And we were back on the autoroute encore. This time not headed deep into lavender-country Provence, but into La Camargue. But what did we find? The elusive bloomed purple lavender. And where else, but on the side of the highway…
We picked a few stems and scattered them around the car.
We drove through Arles, but missed everything about the market but its seedy flea side. On our way to Aigues-Mortes, we stopped at the Intermarche, starving. All we needed was some cheese, some fruit, some bread, and some pastries. I sat in the back and passed around sandwiches of Brillat-Savarin and Tomme Noire des Pyrenees. When I was fifteen, I went to Brest in Bretagne, and stayed with a French family and went to school to become fluent in French. Everyday, the mother of the house set out a wedge of Tomme Noire des Pyrenees, a semi-hard cheese wrapped in an iconic black wax, that looks hard in the cold refrigerator shelf, but immediately starts to soften. You have to eat it at room temperature–it is so hard to find and so expensive in America, that I usually gorge a bit when I’m here. But you have to try it–so mild but so expressive and distinctive, with a paradoxical creamy solidity. I adore it.
What I’ve also noticed about French supermarkets are the pears. I love pears, but every time I buy one, I have to leave it for four days to soften on the counter. And then, the morning I know it will be ripe, I wake up, eyes bright with anticipation, only to find that at some secluded moment in the night, it turned black. The disappointment! But here! They are all ripe on the shelves–perfect, sweet, juicy. I was in the back seat covered in sticky pear juice, as if I had been to Goblin’s Market.
We Americans think we have a culture! Did you know that cowboys orginated from the gardiens of La Camargue, and that Levi Strauss invented jeans in Nimes? As in cloth de Nimes, which became denim? This is certainly a departure as far as what I’ve seen of France. In fact, it reminded me a good deal of the pampas in Argentina–tall, wind-worn grasses, sparkling waters, and horses. In fact, bull fighting is as popular here as it is in Spain. The planes were dotted with black bulls and the iconic Camargue white horses. We took a boat ride through a wildlife reserve, where the flamingos normally stand guard, but not today. And we saw some real French cowboys in blue deNimes wrang some black bulls on their white horses.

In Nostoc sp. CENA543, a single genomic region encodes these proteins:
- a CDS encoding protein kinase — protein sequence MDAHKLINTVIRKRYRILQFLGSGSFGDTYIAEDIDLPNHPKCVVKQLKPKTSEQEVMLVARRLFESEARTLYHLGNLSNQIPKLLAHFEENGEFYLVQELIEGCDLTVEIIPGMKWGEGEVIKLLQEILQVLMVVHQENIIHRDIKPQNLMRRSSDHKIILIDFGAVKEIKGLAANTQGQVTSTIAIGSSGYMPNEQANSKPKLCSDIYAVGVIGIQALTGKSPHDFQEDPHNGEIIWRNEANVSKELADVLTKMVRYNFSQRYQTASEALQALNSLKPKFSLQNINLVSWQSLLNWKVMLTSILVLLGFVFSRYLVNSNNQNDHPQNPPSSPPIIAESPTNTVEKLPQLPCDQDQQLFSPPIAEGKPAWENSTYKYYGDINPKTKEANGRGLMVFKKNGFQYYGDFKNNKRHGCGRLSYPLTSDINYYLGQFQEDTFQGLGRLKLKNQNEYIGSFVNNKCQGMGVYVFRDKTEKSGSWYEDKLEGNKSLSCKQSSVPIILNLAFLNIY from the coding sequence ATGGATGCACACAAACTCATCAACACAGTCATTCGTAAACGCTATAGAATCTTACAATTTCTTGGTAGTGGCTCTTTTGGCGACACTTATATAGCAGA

I always use La Baleine sea salt. My mom always bought it; so I buy it now. I had no idea where it came from. But right outside the walls of Aigues-Mortes is where they harvest this salt, from the pink waters of the marshes. Yes, the speeches there were informative, but I think the photographs tell more–of the colors, the size, the spectacle that is the salt harvest. It was a windy day, and some of it flew into my mouth. I loved it!
In the heart of Aigues-Mortes in a square of touristy cafes that serve the local bulls up for dinner surrounding the presiding statue of Saint Louis. I was a bit bulled out and shared some iconic Soupe de Poisson with my mom, and then had Sole Meuniere, with a medly of vibrant vegetables, and a vegetable flan. To top it all of, some sorbet a la framboise. Alain had white asaparagus, and then Brandade, which is a kind of white fish puree, blanketed in roasted peppers, followed by Tarte Tatin with caramel and cream. It was light, lively, and lovely. The restaurant is Le Minos, if you’re ever there.